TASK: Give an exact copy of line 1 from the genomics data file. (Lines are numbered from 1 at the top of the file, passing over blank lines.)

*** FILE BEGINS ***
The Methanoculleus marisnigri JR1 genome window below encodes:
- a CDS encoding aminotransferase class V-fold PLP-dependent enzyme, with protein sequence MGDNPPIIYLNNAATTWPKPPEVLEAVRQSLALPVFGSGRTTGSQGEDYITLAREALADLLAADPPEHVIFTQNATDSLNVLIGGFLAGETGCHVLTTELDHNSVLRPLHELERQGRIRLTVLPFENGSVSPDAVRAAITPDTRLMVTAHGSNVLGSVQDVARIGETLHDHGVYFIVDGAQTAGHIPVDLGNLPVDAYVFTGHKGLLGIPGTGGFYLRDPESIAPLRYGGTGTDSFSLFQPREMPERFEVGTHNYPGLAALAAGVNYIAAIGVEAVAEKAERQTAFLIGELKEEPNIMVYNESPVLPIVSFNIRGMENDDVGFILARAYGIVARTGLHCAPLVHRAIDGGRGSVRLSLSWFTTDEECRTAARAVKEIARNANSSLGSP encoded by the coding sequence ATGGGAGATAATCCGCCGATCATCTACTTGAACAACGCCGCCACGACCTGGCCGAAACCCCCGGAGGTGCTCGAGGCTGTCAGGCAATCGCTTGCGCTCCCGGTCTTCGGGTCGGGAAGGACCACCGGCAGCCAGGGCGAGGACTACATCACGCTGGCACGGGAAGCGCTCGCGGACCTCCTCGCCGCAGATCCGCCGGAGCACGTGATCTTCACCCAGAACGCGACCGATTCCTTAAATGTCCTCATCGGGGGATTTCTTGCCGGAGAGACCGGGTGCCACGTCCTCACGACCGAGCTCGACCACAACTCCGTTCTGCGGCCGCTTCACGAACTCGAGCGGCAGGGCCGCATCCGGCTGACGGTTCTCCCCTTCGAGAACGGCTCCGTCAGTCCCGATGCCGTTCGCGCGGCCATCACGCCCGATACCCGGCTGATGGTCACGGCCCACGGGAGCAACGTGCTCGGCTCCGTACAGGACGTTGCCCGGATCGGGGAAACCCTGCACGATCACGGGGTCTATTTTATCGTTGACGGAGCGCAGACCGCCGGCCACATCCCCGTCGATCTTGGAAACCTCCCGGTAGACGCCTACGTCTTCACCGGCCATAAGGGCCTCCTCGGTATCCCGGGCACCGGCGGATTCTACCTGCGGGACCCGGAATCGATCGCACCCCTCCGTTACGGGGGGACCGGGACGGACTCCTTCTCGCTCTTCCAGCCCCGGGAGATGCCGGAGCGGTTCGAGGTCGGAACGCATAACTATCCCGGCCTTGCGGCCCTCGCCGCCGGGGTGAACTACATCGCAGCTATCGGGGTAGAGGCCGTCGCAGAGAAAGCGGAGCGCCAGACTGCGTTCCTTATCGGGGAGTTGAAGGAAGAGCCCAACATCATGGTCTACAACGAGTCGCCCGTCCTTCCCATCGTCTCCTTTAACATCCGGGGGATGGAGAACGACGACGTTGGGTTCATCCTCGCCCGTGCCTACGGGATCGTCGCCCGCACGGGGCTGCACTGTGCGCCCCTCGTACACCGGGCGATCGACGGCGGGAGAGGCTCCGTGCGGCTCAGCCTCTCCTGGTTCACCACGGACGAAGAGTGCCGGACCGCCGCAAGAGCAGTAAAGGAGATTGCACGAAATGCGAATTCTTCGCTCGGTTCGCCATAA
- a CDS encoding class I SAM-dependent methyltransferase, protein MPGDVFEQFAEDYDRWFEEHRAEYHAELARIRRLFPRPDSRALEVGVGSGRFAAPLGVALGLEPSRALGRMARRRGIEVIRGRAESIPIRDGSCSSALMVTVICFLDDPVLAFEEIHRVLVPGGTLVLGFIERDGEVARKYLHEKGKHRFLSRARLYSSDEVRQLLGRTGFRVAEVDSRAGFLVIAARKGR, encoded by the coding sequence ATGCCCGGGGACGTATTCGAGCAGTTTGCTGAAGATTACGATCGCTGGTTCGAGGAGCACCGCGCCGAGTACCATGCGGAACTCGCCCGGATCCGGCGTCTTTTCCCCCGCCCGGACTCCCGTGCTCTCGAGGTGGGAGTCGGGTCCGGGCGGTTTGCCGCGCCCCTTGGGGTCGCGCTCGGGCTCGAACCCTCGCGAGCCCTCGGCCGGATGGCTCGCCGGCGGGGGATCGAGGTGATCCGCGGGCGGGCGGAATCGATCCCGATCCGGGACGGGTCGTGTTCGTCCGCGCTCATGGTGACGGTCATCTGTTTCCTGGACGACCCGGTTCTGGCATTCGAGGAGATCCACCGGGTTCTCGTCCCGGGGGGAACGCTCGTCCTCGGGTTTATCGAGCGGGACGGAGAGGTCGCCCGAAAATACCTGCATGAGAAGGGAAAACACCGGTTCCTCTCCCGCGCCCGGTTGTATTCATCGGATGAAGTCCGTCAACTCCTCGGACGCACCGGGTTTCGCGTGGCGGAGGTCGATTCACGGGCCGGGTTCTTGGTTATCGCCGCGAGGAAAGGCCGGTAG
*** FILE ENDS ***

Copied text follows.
The Methanoculleus marisnigri JR1 genome window below encodes: